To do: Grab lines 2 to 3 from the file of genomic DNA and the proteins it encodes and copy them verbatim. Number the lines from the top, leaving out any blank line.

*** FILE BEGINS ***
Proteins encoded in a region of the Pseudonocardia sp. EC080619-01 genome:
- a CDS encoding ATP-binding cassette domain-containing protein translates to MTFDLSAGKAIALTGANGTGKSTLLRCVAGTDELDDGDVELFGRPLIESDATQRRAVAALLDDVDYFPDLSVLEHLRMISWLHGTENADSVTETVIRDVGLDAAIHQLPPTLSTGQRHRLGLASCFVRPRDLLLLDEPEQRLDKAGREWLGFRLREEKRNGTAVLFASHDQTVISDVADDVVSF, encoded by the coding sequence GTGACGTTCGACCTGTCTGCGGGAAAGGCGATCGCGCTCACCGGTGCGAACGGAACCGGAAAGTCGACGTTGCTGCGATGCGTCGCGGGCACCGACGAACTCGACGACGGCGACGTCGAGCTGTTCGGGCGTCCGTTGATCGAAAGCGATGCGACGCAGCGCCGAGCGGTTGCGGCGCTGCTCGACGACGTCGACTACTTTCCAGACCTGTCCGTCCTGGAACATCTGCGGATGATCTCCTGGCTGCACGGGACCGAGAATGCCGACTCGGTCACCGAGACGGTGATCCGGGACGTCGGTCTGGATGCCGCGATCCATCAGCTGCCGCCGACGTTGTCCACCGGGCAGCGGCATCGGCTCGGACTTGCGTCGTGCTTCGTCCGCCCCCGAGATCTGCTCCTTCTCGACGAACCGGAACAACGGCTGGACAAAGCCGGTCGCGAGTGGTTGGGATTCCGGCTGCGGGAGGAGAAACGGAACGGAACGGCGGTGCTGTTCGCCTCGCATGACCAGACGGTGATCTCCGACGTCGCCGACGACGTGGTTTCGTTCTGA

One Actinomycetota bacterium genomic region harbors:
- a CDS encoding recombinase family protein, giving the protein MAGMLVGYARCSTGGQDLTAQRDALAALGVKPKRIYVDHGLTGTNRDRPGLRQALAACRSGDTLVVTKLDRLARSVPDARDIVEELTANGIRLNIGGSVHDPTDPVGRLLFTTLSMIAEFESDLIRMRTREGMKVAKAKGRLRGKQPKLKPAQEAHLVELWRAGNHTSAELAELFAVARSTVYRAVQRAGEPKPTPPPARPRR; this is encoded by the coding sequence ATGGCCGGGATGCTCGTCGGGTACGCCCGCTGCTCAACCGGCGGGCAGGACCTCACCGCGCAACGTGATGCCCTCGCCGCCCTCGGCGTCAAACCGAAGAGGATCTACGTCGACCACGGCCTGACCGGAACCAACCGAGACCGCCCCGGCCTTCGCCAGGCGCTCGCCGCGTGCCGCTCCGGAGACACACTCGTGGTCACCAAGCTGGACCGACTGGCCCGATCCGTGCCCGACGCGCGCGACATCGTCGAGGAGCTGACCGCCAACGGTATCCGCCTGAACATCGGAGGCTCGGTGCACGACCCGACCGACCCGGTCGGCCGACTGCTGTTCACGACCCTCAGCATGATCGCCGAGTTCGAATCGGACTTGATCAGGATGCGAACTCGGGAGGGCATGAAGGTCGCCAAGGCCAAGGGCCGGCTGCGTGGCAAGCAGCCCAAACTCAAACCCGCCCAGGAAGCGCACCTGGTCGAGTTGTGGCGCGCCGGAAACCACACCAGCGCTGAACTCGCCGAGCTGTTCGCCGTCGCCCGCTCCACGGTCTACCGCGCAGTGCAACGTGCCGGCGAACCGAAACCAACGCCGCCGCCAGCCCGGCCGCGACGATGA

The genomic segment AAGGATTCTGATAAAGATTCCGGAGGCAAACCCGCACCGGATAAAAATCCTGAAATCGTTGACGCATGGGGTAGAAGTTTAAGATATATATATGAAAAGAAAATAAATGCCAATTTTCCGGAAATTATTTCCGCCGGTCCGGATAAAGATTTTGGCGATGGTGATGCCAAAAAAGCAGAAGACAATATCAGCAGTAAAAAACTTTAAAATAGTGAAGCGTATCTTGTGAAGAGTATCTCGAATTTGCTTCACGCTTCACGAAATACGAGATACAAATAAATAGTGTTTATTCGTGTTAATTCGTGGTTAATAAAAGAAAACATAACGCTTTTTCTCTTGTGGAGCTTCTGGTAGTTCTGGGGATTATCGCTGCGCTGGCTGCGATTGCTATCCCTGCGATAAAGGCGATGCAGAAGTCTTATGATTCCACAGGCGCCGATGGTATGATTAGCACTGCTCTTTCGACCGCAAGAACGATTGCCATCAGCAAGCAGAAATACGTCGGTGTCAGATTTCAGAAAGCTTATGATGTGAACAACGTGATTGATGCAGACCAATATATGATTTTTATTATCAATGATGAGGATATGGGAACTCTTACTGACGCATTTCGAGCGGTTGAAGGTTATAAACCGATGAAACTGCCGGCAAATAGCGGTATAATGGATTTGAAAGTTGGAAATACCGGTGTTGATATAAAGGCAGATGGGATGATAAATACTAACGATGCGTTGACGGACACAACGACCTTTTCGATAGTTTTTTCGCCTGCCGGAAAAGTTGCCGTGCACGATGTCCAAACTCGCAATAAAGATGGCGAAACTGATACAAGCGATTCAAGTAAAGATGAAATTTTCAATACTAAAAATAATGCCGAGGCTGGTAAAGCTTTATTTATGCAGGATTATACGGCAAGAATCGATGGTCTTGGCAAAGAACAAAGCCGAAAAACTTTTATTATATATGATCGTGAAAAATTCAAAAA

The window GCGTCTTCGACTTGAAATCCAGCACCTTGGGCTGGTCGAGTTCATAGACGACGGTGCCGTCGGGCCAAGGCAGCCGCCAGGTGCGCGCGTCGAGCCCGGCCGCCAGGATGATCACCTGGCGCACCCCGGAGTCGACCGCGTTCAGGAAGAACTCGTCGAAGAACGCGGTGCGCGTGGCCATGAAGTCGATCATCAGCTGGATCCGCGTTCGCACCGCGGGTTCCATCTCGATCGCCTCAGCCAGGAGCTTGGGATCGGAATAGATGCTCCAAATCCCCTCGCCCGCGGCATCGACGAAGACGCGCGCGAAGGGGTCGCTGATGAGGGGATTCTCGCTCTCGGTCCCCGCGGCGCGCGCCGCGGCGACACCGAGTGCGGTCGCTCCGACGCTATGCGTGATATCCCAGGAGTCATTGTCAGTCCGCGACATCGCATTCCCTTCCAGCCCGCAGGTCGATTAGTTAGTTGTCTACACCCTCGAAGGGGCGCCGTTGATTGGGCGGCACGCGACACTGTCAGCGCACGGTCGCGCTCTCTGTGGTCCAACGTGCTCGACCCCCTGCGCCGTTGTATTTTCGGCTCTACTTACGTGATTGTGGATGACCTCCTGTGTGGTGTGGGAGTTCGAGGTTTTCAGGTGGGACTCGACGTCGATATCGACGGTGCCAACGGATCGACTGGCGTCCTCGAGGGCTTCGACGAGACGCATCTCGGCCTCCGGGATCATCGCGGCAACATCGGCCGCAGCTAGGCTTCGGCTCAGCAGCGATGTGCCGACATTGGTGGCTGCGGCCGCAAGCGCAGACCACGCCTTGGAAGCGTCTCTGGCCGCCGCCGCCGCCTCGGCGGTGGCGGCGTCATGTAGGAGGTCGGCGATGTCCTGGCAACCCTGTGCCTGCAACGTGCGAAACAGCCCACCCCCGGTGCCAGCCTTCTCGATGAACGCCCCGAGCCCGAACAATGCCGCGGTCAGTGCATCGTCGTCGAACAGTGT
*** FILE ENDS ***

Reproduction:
- a CDS encoding ATP-binding cassette domain-containing protein translates to MTFDLSAGKAIALTGANGTGKSTLLRCVAGTDELDDGDVELFGRPLIESDATQRRAVAALLDDVDYFPDLSVLEHLRMISWLHGTENADSVTETVIRDVGLDAAIHQLPPTLSTGQRHRLGLASCFVRPRDLLLLDEPEQRLDKAGREWLGFRLREEKRNGTAVLFASHDQTVISDVADDVVSF, encoded by the coding sequence GTGACGTTCGACCTGTCTGCGGGAAAGGCGATCGCGCTCACCGGTGCGAACGGAACCGGAAAGTCGACGTTGCTGCGATGCGTCGCGGGCACCGACGAACTCGACGACGGCGACGTCGAGCTGTTCGGGCGTCCGTTGATCGAAAGCGATGCGACGCAGCGCCGAGCGGTTGCGGCGCTGCTCGACGACGTCGACTACTTTCCAGACCTGTCCGTCCTGGAACATCTGCGGATGATCTCCTGGCTGCACGGGACCGAGAATGCCGACTCGGTCACCGAGACGGTGATCCGGGACGTCGGTCTGGATGCCGCGATCCATCAGCTGCCGCCGACGTTGTCCACCGGGCAGCGGCATCGGCTCGGACTTGCGTCGTGCTTCGTCCGCCCCCGAGATCTGCTCCTTCTCGACGAACCGGAACAACGGCTGGACAAAGCCGGTCGCGAGTGGTTGGGATTCCGGCTGCGGGAGGAGAAACGGAACGGAACGGCGGTGCTGTTCGCCTCGCATGACCAGACGGTGATCTCCGACGTCGCCGACGACGTGGTTTCGTTCTGA

One Actinomycetota bacterium genomic region harbors: